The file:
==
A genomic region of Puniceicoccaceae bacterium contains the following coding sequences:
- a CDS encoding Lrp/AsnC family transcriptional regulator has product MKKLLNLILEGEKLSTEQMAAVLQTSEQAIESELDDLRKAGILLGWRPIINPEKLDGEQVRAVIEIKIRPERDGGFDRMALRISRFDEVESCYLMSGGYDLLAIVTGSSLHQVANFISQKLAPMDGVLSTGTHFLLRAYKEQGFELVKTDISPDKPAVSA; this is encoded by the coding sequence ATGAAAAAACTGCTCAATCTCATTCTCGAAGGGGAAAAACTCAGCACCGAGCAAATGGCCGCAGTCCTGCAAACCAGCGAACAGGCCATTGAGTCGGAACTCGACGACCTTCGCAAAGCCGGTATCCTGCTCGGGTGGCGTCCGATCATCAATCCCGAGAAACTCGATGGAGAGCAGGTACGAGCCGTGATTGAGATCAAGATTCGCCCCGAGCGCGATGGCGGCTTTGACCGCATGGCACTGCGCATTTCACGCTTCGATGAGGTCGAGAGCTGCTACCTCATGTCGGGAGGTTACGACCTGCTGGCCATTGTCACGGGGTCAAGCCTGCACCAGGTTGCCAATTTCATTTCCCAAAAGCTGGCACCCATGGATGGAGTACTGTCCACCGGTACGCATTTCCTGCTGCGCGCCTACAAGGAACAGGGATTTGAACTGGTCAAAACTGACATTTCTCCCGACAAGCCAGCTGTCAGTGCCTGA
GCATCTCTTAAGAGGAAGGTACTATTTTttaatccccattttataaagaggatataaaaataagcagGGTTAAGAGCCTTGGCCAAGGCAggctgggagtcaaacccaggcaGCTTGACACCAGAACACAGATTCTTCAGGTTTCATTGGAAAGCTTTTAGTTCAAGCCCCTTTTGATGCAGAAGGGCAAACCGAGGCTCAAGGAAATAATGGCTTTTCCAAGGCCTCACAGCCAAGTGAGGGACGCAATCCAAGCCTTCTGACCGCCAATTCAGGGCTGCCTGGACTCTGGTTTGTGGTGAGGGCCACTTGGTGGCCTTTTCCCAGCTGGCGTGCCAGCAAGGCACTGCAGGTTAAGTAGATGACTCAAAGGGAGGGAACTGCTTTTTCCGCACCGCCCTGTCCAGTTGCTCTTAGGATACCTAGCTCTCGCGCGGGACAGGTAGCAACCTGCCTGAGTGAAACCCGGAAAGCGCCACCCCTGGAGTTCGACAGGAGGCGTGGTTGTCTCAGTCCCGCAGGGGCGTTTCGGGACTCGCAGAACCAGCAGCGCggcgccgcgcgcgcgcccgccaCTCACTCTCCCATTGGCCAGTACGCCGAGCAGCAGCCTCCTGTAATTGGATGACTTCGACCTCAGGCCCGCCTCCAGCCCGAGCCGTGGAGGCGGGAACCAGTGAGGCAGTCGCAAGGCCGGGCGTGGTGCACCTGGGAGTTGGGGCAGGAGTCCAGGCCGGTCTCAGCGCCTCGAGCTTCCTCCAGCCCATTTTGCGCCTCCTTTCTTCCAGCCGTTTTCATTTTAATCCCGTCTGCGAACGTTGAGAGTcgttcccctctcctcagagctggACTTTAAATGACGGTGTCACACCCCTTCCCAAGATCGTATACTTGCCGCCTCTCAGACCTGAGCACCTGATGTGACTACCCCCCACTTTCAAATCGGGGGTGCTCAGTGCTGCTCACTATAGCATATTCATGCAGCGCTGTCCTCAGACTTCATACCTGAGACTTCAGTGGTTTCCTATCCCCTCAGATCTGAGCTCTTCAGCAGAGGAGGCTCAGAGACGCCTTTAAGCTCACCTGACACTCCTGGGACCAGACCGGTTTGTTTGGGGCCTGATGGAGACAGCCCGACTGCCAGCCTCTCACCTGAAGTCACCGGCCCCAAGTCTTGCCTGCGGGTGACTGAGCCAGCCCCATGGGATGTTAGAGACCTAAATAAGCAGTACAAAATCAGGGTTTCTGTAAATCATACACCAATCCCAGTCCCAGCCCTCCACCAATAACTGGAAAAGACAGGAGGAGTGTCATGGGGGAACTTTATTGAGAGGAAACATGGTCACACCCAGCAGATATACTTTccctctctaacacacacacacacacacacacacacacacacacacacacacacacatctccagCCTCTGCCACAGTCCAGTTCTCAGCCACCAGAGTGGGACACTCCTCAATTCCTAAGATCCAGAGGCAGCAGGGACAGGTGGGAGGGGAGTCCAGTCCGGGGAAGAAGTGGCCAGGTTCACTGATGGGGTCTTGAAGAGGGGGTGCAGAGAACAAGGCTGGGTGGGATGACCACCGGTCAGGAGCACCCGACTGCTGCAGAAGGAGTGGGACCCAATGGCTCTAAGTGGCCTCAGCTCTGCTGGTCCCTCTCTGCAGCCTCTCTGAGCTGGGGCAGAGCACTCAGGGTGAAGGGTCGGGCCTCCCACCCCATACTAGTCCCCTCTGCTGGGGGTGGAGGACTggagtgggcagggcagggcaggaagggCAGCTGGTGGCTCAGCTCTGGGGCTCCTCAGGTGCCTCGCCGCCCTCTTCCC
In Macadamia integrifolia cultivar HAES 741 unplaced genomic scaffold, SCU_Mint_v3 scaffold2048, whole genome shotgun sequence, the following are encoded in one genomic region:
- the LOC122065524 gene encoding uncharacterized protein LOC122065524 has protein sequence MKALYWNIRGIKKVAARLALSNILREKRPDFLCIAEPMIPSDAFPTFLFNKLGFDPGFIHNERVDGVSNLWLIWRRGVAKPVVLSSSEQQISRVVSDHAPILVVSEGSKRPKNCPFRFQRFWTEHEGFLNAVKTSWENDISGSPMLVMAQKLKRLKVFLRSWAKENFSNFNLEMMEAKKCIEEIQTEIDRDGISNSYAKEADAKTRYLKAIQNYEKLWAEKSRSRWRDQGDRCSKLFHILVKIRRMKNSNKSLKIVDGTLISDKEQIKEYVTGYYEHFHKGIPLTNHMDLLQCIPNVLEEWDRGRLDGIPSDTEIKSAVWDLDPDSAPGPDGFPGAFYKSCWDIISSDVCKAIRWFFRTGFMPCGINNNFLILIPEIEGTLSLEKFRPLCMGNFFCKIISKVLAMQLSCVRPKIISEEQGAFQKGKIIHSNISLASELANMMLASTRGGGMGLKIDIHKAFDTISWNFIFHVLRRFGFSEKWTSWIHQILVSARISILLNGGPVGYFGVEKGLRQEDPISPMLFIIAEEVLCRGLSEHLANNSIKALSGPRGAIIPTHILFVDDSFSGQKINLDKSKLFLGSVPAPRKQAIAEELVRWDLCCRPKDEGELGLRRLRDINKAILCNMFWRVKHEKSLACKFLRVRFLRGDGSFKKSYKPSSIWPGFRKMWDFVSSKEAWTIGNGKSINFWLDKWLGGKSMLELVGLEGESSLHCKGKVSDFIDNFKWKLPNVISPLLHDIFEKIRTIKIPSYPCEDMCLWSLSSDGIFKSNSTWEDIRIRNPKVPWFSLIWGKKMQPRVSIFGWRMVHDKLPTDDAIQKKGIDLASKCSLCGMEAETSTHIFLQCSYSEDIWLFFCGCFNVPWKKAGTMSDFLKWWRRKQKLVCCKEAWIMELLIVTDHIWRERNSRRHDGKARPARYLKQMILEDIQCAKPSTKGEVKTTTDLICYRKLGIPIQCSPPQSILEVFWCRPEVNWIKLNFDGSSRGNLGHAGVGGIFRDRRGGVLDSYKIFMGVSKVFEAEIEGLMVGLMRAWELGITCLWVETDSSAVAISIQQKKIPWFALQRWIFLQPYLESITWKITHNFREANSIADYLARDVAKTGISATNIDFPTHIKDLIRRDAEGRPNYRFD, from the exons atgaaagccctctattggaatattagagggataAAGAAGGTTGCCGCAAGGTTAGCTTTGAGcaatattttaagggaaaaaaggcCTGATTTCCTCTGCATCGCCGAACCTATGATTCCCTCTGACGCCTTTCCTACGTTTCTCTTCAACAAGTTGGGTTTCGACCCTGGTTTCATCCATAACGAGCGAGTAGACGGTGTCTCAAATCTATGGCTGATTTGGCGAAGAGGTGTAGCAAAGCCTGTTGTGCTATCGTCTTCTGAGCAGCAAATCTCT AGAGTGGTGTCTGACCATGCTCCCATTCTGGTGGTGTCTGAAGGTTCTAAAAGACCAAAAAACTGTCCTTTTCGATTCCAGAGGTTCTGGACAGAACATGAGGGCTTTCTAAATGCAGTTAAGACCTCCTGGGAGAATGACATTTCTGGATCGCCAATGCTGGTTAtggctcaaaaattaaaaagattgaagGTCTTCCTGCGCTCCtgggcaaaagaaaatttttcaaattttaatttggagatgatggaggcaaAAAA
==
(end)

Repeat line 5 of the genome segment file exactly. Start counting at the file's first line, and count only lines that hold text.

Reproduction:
- the LOC122065524 gene encoding uncharacterized protein LOC122065524 has protein sequence MKALYWNIRGIKKVAARLALSNILREKRPDFLCIAEPMIPSDAFPTFLFNKLGFDPGFIHNERVDGVSNLWLIWRRGVAKPVVLSSSEQQISRVVSDHAPILVVSEGSKRPKNCPFRFQRFWTEHEGFLNAVKTSWENDISGSPMLVMAQKLKRLKVFLRSWAKENFSNFNLEMMEAKKCIEEIQTEIDRDGISNSYAKEADAKTRYLKAIQNYEKLWAEKSRSRWRDQGDRCSKLFHILVKIRRMKNSNKSLKIVDGTLISDKEQIKEYVTGYYEHFHKGIPLTNHMDLLQCIPNVLEEWDRGRLDGIPSDTEIKSAVWDLDPDSAPGPDGFPGAFYKSCWDIISSDVCKAIRWFFRTGFMPCGINNNFLILIPEIEGTLSLEKFRPLCMGNFFCKIISKVLAMQLSCVRPKIISEEQGAFQKGKIIHSNISLASELANMMLASTRGGGMGLKIDIHKAFDTISWNFIFHVLRRFGFSEKWTSWIHQILVSARISILLNGGPVGYFGVEKGLRQEDPISPMLFIIAEEVLCRGLSEHLANNSIKALSGPRGAIIPTHILFVDDSFSGQKINLDKSKLFLGSVPAPRKQAIAEELVRWDLCCRPKDEGELGLRRLRDINKAILCNMFWRVKHEKSLACKFLRVRFLRGDGSFKKSYKPSSIWPGFRKMWDFVSSKEAWTIGNGKSINFWLDKWLGGKSMLELVGLEGESSLHCKGKVSDFIDNFKWKLPNVISPLLHDIFEKIRTIKIPSYPCEDMCLWSLSSDGIFKSNSTWEDIRIRNPKVPWFSLIWGKKMQPRVSIFGWRMVHDKLPTDDAIQKKGIDLASKCSLCGMEAETSTHIFLQCSYSEDIWLFFCGCFNVPWKKAGTMSDFLKWWRRKQKLVCCKEAWIMELLIVTDHIWRERNSRRHDGKARPARYLKQMILEDIQCAKPSTKGEVKTTTDLICYRKLGIPIQCSPPQSILEVFWCRPEVNWIKLNFDGSSRGNLGHAGVGGIFRDRRGGVLDSYKIFMGVSKVFEAEIEGLMVGLMRAWELGITCLWVETDSSAVAISIQQKKIPWFALQRWIFLQPYLESITWKITHNFREANSIADYLARDVAKTGISATNIDFPTHIKDLIRRDAEGRPNYRFD, from the exons atgaaagccctctattggaatattagagggataAAGAAGGTTGCCGCAAGGTTAGCTTTGAGcaatattttaagggaaaaaaggcCTGATTTCCTCTGCATCGCCGAACCTATGATTCCCTCTGACGCCTTTCCTACGTTTCTCTTCAACAAGTTGGGTTTCGACCCTGGTTTCATCCATAACGAGCGAGTAGACGGTGTCTCAAATCTATGGCTGATTTGGCGAAGAGGTGTAGCAAAGCCTGTTGTGCTATCGTCTTCTGAGCAGCAAATCTCT AGAGTGGTGTCTGACCATGCTCCCATTCTGGTGGTGTCTGAAGGTTCTAAAAGACCAAAAAACTGTCCTTTTCGATTCCAGAGGTTCTGGACAGAACATGAGGGCTTTCTAAATGCAGTTAAGACCTCCTGGGAGAATGACATTTCTGGATCGCCAATGCTGGTTAtggctcaaaaattaaaaagattgaagGTCTTCCTGCGCTCCtgggcaaaagaaaatttttcaaattttaatttggagatgatggaggcaaAAAA